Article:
They are fabulously easy to make, and you can keep the butter in the fridge or freezer and just grab a pat or two when you are looking for an easy way to infuse any of a large number of dishes. I like to keep a stock of both savory and sweet canna-butter in the house – for a no-fuss medicated breakfast, or perhaps angel hair pasta tossed with canna-garlic butter and Parmesan. Tailor them to your preference, using these two recipes as only a guide.

The most important thing to remember, and I will say it again and again, and once more, know your dose, and don’t eat more than that. Too high is not fun. People don’t die from cannabis overdoses, but lots of people, including myself, have had pretty dreadful experiences from overindulging. Less is more.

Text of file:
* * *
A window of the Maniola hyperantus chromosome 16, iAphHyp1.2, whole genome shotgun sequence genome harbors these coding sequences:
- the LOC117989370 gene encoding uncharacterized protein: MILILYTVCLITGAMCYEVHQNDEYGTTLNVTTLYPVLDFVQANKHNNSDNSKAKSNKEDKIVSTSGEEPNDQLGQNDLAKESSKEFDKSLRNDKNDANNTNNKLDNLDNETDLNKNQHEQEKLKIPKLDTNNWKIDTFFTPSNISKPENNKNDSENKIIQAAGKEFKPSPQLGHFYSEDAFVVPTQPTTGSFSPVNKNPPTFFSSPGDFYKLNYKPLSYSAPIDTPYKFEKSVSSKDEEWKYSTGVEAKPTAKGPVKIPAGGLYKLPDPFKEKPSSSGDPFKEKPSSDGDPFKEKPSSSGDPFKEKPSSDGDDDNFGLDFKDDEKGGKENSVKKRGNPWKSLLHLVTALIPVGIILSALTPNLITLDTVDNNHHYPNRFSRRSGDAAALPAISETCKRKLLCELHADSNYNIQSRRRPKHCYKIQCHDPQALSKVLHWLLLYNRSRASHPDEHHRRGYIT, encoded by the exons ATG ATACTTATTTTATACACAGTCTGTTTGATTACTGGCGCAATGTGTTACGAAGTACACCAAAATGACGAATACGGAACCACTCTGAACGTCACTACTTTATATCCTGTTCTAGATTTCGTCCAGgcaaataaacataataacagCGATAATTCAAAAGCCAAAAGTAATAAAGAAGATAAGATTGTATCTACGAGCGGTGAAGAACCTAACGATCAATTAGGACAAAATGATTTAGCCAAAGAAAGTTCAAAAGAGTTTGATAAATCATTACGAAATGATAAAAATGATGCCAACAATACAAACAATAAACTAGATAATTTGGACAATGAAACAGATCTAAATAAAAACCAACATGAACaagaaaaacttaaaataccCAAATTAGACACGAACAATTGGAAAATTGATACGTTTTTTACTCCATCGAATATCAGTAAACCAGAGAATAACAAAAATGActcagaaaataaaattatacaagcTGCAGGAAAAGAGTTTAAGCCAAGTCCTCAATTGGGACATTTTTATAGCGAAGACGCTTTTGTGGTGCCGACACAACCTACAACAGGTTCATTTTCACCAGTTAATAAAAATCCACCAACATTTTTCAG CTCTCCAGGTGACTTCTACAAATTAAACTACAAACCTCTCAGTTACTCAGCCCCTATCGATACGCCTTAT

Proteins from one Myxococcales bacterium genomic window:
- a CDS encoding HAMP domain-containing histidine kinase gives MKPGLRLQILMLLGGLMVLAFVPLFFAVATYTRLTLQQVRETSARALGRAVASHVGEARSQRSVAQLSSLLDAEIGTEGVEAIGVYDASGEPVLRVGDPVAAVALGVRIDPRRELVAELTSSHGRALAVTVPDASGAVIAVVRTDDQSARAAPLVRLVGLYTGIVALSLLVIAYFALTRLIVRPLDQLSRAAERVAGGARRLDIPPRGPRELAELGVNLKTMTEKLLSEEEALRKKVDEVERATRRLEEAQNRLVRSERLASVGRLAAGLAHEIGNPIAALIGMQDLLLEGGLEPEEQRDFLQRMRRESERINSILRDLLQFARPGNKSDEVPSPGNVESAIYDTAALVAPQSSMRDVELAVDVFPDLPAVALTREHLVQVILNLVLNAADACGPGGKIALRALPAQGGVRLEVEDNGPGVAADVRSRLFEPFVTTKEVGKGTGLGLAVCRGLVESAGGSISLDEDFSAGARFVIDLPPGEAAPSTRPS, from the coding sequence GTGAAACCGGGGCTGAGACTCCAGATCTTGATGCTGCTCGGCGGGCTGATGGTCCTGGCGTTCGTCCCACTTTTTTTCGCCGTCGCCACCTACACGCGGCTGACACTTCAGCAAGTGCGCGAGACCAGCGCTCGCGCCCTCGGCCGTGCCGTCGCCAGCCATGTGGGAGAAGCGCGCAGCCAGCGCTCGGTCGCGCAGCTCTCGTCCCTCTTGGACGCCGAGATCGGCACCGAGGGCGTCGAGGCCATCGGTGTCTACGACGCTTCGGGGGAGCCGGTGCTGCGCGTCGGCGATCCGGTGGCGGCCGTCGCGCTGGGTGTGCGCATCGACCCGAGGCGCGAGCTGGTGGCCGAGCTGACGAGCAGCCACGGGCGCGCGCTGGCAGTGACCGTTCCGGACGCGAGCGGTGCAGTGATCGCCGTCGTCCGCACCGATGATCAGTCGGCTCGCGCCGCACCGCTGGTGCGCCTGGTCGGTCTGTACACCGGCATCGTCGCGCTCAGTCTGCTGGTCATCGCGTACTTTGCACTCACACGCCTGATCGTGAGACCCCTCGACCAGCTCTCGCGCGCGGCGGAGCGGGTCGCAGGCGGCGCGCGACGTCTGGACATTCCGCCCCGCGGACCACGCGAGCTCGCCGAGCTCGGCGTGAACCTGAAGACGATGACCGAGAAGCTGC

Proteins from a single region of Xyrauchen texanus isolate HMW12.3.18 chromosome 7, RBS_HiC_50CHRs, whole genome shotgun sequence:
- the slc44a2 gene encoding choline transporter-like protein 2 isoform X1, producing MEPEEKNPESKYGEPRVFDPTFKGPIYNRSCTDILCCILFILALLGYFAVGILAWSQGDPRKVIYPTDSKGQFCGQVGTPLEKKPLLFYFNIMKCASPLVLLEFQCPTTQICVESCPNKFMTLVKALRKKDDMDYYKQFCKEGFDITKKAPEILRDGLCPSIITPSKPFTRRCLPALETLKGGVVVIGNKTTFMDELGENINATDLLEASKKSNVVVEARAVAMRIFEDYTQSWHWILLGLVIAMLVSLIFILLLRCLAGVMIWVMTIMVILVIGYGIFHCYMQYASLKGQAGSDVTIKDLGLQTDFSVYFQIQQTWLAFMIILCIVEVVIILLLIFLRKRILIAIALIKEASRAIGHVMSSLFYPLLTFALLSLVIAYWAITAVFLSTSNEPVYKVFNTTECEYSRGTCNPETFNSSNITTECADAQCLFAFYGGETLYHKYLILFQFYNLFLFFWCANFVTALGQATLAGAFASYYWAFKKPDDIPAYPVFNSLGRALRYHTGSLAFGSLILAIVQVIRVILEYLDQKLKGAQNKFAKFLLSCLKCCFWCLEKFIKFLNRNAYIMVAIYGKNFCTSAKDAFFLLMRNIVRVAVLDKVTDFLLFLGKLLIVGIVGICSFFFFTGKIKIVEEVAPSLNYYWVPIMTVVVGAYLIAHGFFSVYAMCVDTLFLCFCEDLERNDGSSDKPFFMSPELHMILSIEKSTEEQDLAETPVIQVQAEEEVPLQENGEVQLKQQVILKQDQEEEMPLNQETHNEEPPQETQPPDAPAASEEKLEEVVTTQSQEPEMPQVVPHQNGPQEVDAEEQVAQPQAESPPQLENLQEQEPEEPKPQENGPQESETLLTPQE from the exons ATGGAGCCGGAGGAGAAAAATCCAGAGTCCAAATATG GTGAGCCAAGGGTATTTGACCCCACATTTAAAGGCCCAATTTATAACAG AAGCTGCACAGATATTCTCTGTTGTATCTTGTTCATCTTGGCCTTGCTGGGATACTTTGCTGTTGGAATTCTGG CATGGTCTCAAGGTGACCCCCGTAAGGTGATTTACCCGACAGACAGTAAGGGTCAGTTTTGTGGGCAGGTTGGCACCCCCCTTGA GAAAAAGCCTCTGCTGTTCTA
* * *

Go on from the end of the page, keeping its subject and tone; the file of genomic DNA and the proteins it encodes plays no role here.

Canna-Compound Butter

The butter lasts several weeks in the fridge, or freeze it for up to 6 months. Keep the butter in a ramekin or roll the softened butter in parchment, forming it into a log – a Canna-log.


4 ounces Canna-Butter

1/3 cup finely chopped fresh Italian parsley

2 tablespoons finely chopped scallion

2 tablespoons fresh lemon juice

1 teaspoon minced garlic

1/2 teaspoon salt

1/2 teaspoon freshly ground black pepper

Combine all the ingredients in the bowl of a food processor until smooth


4 ounces Canna-Butter

1/4 cup dark brown sugar

1 teaspoon vanilla extract

1/2 teaspoon cinnamon

1/8 teaspoon ground nutmeg

Combine all the ingredients in the bowl of a food processor until smooth

— Laurie Wolf is a professional chef who develops recipes for cooking with cannabis. She can be reached at LaurieandMaryjane@gmail.com and on Twitter at @lauriemaryjane